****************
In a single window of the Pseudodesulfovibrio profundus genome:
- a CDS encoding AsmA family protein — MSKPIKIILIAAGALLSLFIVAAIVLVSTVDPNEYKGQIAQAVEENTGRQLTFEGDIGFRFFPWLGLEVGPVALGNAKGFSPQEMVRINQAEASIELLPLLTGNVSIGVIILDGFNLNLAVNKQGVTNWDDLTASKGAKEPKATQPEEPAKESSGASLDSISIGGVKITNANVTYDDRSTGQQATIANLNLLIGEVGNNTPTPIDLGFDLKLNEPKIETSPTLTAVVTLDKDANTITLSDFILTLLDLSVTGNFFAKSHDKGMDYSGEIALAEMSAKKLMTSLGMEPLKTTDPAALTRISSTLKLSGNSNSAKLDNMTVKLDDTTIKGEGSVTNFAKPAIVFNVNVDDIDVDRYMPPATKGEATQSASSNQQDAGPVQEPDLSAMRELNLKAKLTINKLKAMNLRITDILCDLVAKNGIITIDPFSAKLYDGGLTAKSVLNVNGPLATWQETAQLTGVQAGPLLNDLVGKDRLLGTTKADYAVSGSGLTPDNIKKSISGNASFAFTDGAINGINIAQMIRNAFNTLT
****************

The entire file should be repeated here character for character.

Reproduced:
In a single window of the Pseudodesulfovibrio profundus genome:
- a CDS encoding AsmA family protein — MSKPIKIILIAAGALLSLFIVAAIVLVSTVDPNEYKGQIAQAVEENTGRQLTFEGDIGFRFFPWLGLEVGPVALGNAKGFSPQEMVRINQAEASIELLPLLTGNVSIGVIILDGFNLNLAVNKQGVTNWDDLTASKGAKEPKATQPEEPAKESSGASLDSISIGGVKITNANVTYDDRSTGQQATIANLNLLIGEVGNNTPTPIDLGFDLKLNEPKIETSPTLTAVVTLDKDANTITLSDFILTLLDLSVTGNFFAKSHDKGMDYSGEIALAEMSAKKLMTSLGMEPLKTTDPAALTRISSTLKLSGNSNSAKLDNMTVKLDDTTIKGEGSVTNFAKPAIVFNVNVDDIDVDRYMPPATKGEATQSASSNQQDAGPVQEPDLSAMRELNLKAKLTINKLKAMNLRITDILCDLVAKNGIITIDPFSAKLYDGGLTAKSVLNVNGPLATWQETAQLTGVQAGPLLNDLVGKDRLLGTTKADYAVSGSGLTPDNIKKSISGNASFAFTDGAINGINIAQMIRNAFNTLT